Originally published on the FilAm.
Jackie Aguilos Duerr from Kinnelon, New Jersey came to a fundraiser organized by Filipino American novelists, poets and journalists. She left the event feeling upbeat rather than downhearted.
“Kaya natin: We can do this!” was a fundraiser like no other. Discarding the traditional moment of silence in remembering the dead, the writers offered a cheer-like shoutout for Tacloban and other cities in the Visayas flattened by Typhoon Haiyan, and then they paid homage to Philippine typhoons.
“I seem to have a lot of typhoons in my novel,” said novelist, playwright, and performance artist Jessica Hagedorn. She noted how in her three books “Gangster of Love,” “Manila Noir” and “Toxicology,” there seem to be recurring images of water and disasters.
In the Philippines, she explained, “typhoon is a fact of life.” She then proceeded to read a chapter called Tropical Depression from her book “Gangster of Love.”
For one who grew up in Manila, the author of “The Umbrella Country” Bino Realuyo said he too loves typhoons and watching flood waters ebb and rise from the safety of his home. “That’s the Philippines for me,” he recalled.
Novelist Ninotchka Rosca remembered her first hurricane in New York, a term that she thought was stronger than a typical Philippine typhoon. She did what most New Yorkers did—taped the glass windows and fill her bathtub with water in anticipation of possible dire aftermath. The weather passed quietly, and she thought, “That’s it? That’s not a hurricane. In the Philippines that’s a rainfall.”
There is a “frightening beauty” to typhoons, said investigative journalist Sheila Coronel, recalling how her travels to Philippine provinces in inclement weather would find her stranded at hotels and waiting patiently for the typhoons to slow and the flood waters to recede. The Philippine way of life is framed by the forces of nature in the acronym B-B-L for ‘Bagyo’ (Typhoon), ‘Baha’ (Flooding), ‘Lindol’ (Earthquake), she said.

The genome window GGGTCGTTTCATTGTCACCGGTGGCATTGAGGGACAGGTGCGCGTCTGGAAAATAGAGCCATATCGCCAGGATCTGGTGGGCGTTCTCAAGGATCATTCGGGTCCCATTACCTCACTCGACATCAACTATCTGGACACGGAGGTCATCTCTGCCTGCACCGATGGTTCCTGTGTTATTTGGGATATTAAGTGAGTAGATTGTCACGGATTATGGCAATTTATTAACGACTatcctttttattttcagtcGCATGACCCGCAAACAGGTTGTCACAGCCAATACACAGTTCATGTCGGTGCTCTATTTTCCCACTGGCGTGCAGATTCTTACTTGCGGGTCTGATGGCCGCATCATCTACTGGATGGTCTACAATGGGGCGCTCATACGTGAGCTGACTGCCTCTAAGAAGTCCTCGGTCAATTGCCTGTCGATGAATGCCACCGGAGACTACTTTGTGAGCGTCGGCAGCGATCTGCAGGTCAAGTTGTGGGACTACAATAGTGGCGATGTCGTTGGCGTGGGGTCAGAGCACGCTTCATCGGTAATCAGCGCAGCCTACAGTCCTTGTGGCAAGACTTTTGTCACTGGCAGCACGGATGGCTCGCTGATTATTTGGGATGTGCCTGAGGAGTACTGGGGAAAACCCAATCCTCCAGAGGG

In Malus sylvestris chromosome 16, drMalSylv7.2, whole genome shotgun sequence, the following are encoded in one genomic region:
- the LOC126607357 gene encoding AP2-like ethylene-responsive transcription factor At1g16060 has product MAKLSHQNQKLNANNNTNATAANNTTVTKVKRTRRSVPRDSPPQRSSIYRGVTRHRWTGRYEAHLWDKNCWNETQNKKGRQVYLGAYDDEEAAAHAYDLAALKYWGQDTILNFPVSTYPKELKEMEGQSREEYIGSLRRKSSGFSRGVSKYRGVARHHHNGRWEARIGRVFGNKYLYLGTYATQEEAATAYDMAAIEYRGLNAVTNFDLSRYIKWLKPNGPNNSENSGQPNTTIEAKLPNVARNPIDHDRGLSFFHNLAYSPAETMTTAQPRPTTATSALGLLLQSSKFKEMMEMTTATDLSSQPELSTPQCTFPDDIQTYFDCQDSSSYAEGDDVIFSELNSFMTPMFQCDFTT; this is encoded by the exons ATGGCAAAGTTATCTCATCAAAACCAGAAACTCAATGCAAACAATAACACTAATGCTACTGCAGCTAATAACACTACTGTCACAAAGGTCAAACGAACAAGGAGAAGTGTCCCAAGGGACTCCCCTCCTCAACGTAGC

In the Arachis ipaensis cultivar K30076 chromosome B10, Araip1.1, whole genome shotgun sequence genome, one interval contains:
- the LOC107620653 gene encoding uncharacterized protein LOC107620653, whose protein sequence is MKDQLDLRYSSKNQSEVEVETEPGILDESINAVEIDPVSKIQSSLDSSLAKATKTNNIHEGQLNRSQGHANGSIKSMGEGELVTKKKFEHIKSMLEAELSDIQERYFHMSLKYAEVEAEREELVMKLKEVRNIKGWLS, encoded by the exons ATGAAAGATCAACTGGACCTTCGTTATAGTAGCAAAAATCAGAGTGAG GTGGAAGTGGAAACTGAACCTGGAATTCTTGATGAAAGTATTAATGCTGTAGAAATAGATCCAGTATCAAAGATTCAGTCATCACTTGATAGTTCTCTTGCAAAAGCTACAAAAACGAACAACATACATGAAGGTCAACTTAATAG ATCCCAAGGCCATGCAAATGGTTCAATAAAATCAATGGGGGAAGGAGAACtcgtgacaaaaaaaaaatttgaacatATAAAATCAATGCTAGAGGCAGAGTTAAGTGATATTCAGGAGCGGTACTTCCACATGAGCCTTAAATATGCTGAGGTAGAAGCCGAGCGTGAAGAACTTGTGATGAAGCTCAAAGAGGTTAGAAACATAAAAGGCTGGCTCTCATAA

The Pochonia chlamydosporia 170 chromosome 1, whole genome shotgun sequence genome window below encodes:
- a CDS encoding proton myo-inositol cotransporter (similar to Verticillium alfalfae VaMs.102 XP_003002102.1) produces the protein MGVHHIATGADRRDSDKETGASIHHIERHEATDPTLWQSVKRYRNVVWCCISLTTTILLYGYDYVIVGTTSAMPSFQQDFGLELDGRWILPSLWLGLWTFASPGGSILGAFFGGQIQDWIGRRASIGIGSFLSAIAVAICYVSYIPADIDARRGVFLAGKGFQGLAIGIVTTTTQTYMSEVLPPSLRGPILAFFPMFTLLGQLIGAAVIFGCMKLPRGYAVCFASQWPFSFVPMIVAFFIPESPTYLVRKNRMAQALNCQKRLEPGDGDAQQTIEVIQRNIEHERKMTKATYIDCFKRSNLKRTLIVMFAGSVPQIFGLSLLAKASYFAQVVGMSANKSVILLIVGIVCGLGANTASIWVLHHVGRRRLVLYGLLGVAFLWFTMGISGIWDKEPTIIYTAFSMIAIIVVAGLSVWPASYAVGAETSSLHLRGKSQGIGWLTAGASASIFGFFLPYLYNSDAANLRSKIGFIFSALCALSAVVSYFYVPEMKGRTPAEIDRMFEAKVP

Coronel said there is something about the recent super typhoon Haiyan that should make the Philippines reflect on the “existential” question: How will the county survive in an environment of climate change. She noted how global warming has resulted in severe rainfalls for some Philippine provinces and acute dryness for others, causing serious impact to food supplies for rice-producing regions, such as Mindanao.
The death toll from Typhoon Haiyan is estimated at more than 5,200, making it the deadliest typhoon that has hit the Philippines. An average of 22 to 24 typhoons visit the country each year, Philippine Ambassador Jose Cuisia has said on CNN’s Piers Morgan show. About 400,000 Filipinos are said to have lost their homes and property. Rebuilding the region is estimated to cost the economy $6 billion (or P258 billion), about 13 percent of the country’s national budget.
“This should be of concern to all us even if we’re not in the Philippines,” she said.
The scenarios for the Philippines are “really frightening,” said Coronel. She said the country is not grounded on long-term planning while its dysfunctional political leaders look only toward six-year election cycles. Despite the vicious acts of nature, Filipinos retain their unyielding spirit, resilience and determination to survive, she said.
The Tacloban-born Duerr found solace in the event where she represented her organization Kusog Tacloban (Strong Tacloban) and met with the Filipino community’s literary giants. Duerr said her family, all 47 members of them, lost their homes from the typhoon. With her savings and some financial assistance from friends, neighbors and her office, she managed to get them to a safe location in the nearby province of Cebu. Many in her family, including her 78-year-old mother and a two-month-old baby nephew, are now living in a rented house. Three days after the typhoon, her son Jason from New York flew home to the Philippines to manage the family’s relocation. He drove the van that transferred the family in batches from Tacloban to Cebu.
“My family is OK, although they lost everything,” Duerr, 52, told The FilAm. “My mom was very traumatized.”
She was thankful to the writers for making her organization Kusog Tacloban one of the recipients of the fundraiser.
Fi2W is supported by the David and Katherine Moore Family Foundation and the Ralph E. Odgen Foundation.